When the New England Patriots swung a trade to re-acquire Trent Brown in last week, it seemed as additional confirmation about their plans along the offensive line. Brown is expected to join Isaiah Wynn as a starting tackle, which in turn would free up second-year man Michael Onwenu to move back to his more natural guard position and eventually replace impending free agent Joe Thuney.
Thuney, after all, will hit the open market coming off an impressive five-year stint as the Patriots’ starting left guard. A hyper-reliable player who has started 90 of a possible 90 games in his NFL career, the former third-round draft pick is slate to become one of the highest paid interior offensive lineman in the league — possibly commanding upwards of upwards of $14 million per year.
Given the Patriots’ depth up front and the aforementioned move to bring back Trent Brown, it seemed like a foregone conclusion that the team would part ways with the 28-year-old. That is especially true given that New England and Thuney’s camp had very limited conversation since the team used the franchise tag on him last year.
If a recent report by Albert Breer of Sports Illustrated is to be believed, however, the Patriots are making a last-second effort to possibly keep Thuney in the fold after all:
[W]ashington taking Brandon Scherff off the market should really help New England’s Joe Thuney. It seemed the Patriots were resigned to Thuney’s 2021 departure after tagging him last March — they had very minimal discussions on a long-term deal with him thereafter, and no progress had been made right up to when the Patriots agreed to deal for Trent Brown last week. But since then, the lines of communication have reopened, and the Patriots have expressed that they’d like to keep Thuney. Whether the sides can meet on a price remains to be seen.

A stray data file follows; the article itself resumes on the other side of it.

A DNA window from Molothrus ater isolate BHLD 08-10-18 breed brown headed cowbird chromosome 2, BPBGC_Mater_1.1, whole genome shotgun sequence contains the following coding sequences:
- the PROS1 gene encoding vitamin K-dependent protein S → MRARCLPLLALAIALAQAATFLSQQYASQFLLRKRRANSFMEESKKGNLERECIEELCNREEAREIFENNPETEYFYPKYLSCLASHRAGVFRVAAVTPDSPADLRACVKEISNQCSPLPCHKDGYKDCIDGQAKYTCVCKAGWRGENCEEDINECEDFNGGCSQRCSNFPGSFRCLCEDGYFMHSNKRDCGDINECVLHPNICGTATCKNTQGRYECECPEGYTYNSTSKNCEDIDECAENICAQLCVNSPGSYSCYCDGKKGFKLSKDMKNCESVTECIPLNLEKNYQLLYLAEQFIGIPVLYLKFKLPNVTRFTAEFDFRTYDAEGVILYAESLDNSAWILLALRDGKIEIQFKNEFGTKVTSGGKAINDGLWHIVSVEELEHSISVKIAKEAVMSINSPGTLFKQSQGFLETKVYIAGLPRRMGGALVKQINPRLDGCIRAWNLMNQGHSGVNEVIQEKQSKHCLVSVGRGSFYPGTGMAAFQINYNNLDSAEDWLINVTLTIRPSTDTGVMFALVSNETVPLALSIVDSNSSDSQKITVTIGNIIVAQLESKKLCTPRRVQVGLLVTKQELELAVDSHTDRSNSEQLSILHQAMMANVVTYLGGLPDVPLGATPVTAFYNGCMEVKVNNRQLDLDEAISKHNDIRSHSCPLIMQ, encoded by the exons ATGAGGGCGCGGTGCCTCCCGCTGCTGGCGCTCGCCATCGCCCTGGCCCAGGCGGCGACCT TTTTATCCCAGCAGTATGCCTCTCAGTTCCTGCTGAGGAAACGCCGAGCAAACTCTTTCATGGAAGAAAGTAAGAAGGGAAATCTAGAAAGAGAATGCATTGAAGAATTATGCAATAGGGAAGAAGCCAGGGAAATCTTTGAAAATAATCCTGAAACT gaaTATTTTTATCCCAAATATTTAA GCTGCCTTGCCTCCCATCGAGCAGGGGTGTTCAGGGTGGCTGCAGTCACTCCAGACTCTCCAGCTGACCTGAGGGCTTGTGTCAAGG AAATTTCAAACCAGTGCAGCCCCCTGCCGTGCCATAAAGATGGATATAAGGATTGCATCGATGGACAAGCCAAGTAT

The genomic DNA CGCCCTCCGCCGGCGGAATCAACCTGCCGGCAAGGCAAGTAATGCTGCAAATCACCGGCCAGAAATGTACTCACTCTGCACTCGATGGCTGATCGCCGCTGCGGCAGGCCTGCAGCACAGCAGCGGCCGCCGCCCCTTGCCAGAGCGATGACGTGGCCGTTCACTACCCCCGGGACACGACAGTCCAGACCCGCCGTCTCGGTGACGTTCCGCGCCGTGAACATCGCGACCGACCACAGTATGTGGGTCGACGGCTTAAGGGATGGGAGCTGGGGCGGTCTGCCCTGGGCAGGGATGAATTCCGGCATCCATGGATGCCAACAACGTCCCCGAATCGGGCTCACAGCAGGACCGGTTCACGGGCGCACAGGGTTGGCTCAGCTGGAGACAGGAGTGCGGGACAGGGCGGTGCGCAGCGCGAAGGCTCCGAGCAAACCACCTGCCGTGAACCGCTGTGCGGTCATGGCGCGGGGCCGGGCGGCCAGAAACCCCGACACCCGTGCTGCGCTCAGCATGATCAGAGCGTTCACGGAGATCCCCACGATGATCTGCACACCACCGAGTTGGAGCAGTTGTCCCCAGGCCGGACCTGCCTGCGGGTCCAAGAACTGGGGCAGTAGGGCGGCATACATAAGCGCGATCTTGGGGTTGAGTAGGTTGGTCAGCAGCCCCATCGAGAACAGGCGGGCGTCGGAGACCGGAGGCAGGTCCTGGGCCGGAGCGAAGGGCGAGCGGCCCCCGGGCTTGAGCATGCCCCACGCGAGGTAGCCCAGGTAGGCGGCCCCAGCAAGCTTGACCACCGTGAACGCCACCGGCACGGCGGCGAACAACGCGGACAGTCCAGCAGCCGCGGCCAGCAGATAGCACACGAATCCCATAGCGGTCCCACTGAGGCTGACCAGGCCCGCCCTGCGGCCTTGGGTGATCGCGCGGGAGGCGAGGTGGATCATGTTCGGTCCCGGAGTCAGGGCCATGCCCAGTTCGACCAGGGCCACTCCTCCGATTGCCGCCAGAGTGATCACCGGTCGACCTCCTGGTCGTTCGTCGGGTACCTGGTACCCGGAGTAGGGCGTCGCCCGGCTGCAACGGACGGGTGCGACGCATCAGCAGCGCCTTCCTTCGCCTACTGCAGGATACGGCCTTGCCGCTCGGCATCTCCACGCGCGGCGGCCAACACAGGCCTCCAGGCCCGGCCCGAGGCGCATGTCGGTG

New England taking a patient approach to contract negotiations is nothing new, but this case is still a noteworthy one given all the facts outlined above. Even though he was their best and most consistent offensive linemen the last two years, the Patriots seemed well-equipped to let him leave and replace him with the talent they have in-house.
It remains to be seen if anything comes from that recent uptick in communication between the two parties, but it does create some interesting scenarios to consider — from the Patriots doing their due diligence to Thuney’s market possibly not being as strong with the salary cap dropping to $182.5 million this year. The second one in particular would be intriguing from New England’s perspective.
After all, the team and Thuney himself might both interested in continuing to work together on a one-year pact in case his market is indeed not developing as he would hope. Staying in New England would allow him to play in a familiar environment, while still being able to position himself for next year’s free agency — one that might be more friendly to him given the salary cap’s expected increase in 2022.
For the time being, however, this is nothing but speculation and another layer of intrigue to be added to a free agency period in which the Patriots are expected to be an active player.